L (liquid)
a (FCC solid solution)
L (liquid)
1500
1400
1300
a
(FCC solid
solution)
1200
1100
1000
0
20
40
60
Figure adapted from Callister, Materials science and engineering, 7th Ed.
80
• 3 phase fields:
L
L+a
a
100
wt% Ni
Phase Diagrams
• Indicate phases as function of T, Co, and P.
• For this course:
-binary systems: just 2 components.
-independent variables: T and Co (P = 1 atm is almost always used).
T(&deg;C)
1600
• Phase
Diagram
for Cu-Ni
at P=1 atm.
Liquidus:
Separates the liquid
from the mixed L+a
phase
L (liquid)
1500
1400
Solidus:
Separates the
mixed L+a phase
from the solid
solution
1300
a
(FCC solid
solution)
1200
1100
1000
0
20
40
60
Figure adapted from Callister, Materials science and engineering, 7th Ed.
80
100
wt% Ni
Number and types of phases
• Rule 1: If we know T and Co, then we know:
- the number and types of phases present.
• Examples:
T(&deg;C)
1600
A(1100&deg;C, 60):
1 phase: a
B (1250&deg;C,35)
L (liquid)
1500
1400
B(1250&deg;C, 35):
2 phases: L + a
1300
a
(FCC solid
solution)
1200
A(1100&deg;C,60)
1100
1000
Cu-Ni
phase
diagram
0
20
Figure adapted from Callister, Materials science and engineering, 7th Ed.
40
60
80
100
wt% Ni
Composition of phases
• Rule 2: If we know T and Co, then we know:
--the composition of each phase.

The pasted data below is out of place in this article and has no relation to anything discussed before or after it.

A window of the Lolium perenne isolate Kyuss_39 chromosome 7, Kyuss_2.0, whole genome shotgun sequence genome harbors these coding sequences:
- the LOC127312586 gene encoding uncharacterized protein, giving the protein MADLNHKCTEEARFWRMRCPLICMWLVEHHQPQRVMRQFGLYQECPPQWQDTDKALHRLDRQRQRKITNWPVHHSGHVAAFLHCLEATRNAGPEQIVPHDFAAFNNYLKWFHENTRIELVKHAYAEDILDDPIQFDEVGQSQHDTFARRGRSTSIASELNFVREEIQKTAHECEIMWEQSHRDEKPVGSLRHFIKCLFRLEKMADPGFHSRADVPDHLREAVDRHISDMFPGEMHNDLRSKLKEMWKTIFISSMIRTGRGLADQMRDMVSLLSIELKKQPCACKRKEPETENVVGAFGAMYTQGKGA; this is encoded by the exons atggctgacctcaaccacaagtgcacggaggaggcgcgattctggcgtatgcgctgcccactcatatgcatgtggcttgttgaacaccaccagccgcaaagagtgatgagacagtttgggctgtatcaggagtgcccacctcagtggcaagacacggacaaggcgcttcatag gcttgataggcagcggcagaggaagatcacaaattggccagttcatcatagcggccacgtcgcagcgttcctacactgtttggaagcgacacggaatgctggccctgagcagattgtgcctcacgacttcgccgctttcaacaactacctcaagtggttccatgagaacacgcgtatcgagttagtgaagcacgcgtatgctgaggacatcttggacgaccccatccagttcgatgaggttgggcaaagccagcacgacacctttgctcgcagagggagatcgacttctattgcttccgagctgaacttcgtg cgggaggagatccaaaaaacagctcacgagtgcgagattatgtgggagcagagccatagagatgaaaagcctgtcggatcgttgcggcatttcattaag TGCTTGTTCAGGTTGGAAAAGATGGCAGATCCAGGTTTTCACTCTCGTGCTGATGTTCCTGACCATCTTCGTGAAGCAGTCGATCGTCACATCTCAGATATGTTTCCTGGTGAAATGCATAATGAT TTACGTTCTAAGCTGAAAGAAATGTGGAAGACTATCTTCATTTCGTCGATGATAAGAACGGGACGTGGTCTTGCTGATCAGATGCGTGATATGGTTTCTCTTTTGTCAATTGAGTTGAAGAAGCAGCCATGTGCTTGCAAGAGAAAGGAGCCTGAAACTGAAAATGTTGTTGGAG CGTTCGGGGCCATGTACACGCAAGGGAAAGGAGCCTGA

• Examples:
T(&deg;C)
Cu-Ni
system
A
TA
Co = 35 wt% Ni
1300 L (liquid)
At T A = 1320&deg;C:
Only Liquid (L)
B
TB
CL = Co ( = 35 wt% Ni)
At T D = 1190&deg;C:
1200
D
Only Solid ( a)
TD
Ca = Co ( = 35 wt% Ni)
20
3032 35
At T B = 1250&deg;C:
CLCo
Both a and L
CL = C liquidus ( = 32 wt% Ni here)
Ca = C solidus ( = 43 wt% Ni here)
Figure adapted from Callister, Materials science and engineering, 7th Ed.
tie line
a
(solid)
4043
50
Ca wt% Ni
Cooling a Cu-Ni Binary - Composition
• Phase diagram:
Cu-Ni system.
• System is:
--binary
i.e., 2 components:
Cu and Ni.
T(&deg;C) L (liquid)
130 0
L: 35 wt% Ni
a: 46 wt% Ni
• Consider
Co = 35 wt%Ni.
Cu-Ni
system
A
35
32
--isomorphous
i.e., complete
solubility of one
component in
another; a phase
field extends from
0 to 100 wt% Ni.
L: 35wt%Ni
B
C
46
43
D
24
L: 32 wt% Ni
36
120 0
a: 43 wt% Ni
E
L: 24 wt% Ni
a: 36 wt% Ni
a
(solid)
110 0
20
Figure adapted from Callister, Materials science and engineering, 7th Ed.
30
35
Co
40
50
wt% Ni
USE LEVER RULE
The Lever Rule – Weight %
• Tie line – connects the phases in equilibrium
with each other - essentially an isotherm
T(&deg;C)
How much of each phase?
Think of it as a lever
tie line
1300
L (liquid)
B
TB
a
(solid)
1200
R
20
30C
S
40 C
a
L Co
R
50
wt% Ni
WL 
Ma
ML
C  C0
ML
S

 a
ML  M a R  S Ca  CL
Figure adapted from Callister, Materials science and engineering, 7th Ed.
S
M a S  M L R
Wa 
C  CL
R
 0
R  S Ca  CL
Weight fractions of phases – ‘lever rule’
• Rule 3: If we know T and Co, then we know: